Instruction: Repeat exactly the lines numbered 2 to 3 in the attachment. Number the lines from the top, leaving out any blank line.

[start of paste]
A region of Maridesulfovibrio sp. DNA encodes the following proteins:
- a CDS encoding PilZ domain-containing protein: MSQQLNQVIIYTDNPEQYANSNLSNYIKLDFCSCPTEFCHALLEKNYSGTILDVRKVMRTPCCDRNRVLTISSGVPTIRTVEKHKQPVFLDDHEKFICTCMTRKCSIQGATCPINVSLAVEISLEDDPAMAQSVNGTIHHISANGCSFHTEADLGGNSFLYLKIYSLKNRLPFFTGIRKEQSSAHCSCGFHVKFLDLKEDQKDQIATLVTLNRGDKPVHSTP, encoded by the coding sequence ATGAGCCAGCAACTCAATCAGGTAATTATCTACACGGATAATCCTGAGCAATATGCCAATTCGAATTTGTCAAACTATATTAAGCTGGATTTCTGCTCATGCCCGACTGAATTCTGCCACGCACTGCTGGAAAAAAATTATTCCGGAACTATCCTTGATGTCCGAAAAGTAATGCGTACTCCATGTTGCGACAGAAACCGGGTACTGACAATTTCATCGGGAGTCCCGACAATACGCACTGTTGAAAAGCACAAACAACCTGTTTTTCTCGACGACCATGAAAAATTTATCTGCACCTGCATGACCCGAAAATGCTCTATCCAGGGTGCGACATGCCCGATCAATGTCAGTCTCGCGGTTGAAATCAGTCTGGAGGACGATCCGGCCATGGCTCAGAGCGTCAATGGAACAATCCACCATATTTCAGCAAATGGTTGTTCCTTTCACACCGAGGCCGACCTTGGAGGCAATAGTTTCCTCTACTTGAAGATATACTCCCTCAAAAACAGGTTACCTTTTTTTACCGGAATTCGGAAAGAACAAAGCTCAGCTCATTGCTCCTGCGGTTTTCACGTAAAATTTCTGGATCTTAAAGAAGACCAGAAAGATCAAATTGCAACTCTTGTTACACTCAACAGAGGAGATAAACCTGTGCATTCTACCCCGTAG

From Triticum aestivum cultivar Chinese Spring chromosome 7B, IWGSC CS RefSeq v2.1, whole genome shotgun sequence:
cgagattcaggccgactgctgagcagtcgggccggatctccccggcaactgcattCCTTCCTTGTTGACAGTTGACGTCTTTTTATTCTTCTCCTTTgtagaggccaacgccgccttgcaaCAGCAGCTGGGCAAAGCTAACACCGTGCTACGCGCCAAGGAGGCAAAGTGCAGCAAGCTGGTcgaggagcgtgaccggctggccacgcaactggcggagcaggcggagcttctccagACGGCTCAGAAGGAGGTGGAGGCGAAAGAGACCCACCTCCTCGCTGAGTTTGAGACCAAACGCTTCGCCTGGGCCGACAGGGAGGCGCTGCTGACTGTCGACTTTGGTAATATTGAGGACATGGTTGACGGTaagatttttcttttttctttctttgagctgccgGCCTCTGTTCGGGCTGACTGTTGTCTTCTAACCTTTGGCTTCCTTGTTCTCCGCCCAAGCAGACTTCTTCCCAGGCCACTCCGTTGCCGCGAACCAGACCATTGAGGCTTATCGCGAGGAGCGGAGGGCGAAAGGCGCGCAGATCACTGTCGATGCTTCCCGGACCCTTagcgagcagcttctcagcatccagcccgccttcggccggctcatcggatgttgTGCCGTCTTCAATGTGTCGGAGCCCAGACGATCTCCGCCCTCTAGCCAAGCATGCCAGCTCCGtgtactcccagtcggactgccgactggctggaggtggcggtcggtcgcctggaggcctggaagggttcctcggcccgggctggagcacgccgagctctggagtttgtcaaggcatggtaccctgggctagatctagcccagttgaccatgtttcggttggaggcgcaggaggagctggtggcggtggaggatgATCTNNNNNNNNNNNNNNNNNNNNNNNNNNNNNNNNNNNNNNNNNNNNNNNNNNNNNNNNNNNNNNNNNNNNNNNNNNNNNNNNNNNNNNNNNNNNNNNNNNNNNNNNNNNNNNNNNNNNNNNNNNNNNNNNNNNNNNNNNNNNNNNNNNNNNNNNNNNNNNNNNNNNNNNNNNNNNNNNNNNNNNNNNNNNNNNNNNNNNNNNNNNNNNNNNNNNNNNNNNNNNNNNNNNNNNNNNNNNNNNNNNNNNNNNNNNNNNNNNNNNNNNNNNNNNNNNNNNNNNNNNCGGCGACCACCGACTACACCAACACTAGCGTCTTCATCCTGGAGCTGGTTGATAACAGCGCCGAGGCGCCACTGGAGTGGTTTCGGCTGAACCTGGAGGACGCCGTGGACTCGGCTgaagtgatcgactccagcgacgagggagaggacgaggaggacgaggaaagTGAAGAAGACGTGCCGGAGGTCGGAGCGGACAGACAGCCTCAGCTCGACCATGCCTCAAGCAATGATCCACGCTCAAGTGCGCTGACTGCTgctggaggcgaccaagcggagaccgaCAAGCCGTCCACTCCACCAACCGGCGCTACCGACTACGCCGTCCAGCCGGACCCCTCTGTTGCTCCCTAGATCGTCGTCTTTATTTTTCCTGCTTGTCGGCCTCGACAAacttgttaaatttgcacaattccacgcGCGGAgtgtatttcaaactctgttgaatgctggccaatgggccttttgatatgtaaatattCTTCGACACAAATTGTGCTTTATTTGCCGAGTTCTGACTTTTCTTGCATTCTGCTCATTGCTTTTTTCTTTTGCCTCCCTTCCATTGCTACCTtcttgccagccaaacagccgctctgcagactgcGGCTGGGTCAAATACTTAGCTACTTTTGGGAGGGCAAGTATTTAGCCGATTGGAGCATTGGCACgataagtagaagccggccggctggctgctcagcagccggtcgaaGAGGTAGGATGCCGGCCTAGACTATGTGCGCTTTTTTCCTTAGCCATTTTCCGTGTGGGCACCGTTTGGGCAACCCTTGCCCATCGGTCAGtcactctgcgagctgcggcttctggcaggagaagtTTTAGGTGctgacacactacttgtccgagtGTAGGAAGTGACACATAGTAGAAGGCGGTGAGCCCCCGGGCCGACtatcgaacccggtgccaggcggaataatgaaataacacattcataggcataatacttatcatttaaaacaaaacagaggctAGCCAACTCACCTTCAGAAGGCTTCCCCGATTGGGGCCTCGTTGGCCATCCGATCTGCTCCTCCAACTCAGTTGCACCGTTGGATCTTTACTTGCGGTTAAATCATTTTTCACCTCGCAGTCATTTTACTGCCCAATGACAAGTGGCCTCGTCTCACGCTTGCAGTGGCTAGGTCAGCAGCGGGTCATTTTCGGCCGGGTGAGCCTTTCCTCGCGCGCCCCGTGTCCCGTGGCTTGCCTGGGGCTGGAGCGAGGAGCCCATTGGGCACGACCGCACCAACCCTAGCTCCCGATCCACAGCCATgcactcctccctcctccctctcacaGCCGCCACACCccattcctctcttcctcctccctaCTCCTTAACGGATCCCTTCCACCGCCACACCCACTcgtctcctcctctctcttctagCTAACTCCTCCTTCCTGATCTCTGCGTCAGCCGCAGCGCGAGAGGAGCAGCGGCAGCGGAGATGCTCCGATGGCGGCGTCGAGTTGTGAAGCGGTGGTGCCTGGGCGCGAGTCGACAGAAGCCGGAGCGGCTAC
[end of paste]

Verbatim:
- a CDS encoding PilZ domain-containing protein: MSQQLNQVIIYTDNPEQYANSNLSNYIKLDFCSCPTEFCHALLEKNYSGTILDVRKVMRTPCCDRNRVLTISSGVPTIRTVEKHKQPVFLDDHEKFICTCMTRKCSIQGATCPINVSLAVEISLEDDPAMAQSVNGTIHHISANGCSFHTEADLGGNSFLYLKIYSLKNRLPFFTGIRKEQSSAHCSCGFHVKFLDLKEDQKDQIATLVTLNRGDKPVHSTP, encoded by the coding sequence ATGAGCCAGCAACTCAATCAGGTAATTATCTACACGGATAATCCTGAGCAATATGCCAATTCGAATTTGTCAAACTATATTAAGCTGGATTTCTGCTCATGCCCGACTGAATTCTGCCACGCACTGCTGGAAAAAAATTATTCCGGAACTATCCTTGATGTCCGAAAAGTAATGCGTACTCCATGTTGCGACAGAAACCGGGTACTGACAATTTCATCGGGAGTCCCGACAATACGCACTGTTGAAAAGCACAAACAACCTGTTTTTCTCGACGACCATGAAAAATTTATCTGCACCTGCATGACCCGAAAATGCTCTATCCAGGGTGCGACATGCCCGATCAATGTCAGTCTCGCGGTTGAAATCAGTCTGGAGGACGATCCGGCCATGGCTCAGAGCGTCAATGGAACAATCCACCATATTTCAGCAAATGGTTGTTCCTTTCACACCGAGGCCGACCTTGGAGGCAATAGTTTCCTCTACTTGAAGATATACTCCCTCAAAAACAGGTTACCTTTTTTTACCGGAATTCGGAAAGAACAAAGCTCAGCTCATTGCTCCTGCGGTTTTCACGTAAAATTTCTGGATCTTAAAGAAGACCAGAAAGATCAAATTGCAACTCTTGTTACACTCAACAGAGGAGATAAACCTGTGCATTCTACCCCGTAG

From Triticum aestivum cultivar Chinese Spring chromosome 7B, IWGSC CS RefSeq v2.1, whole genome shotgun sequence: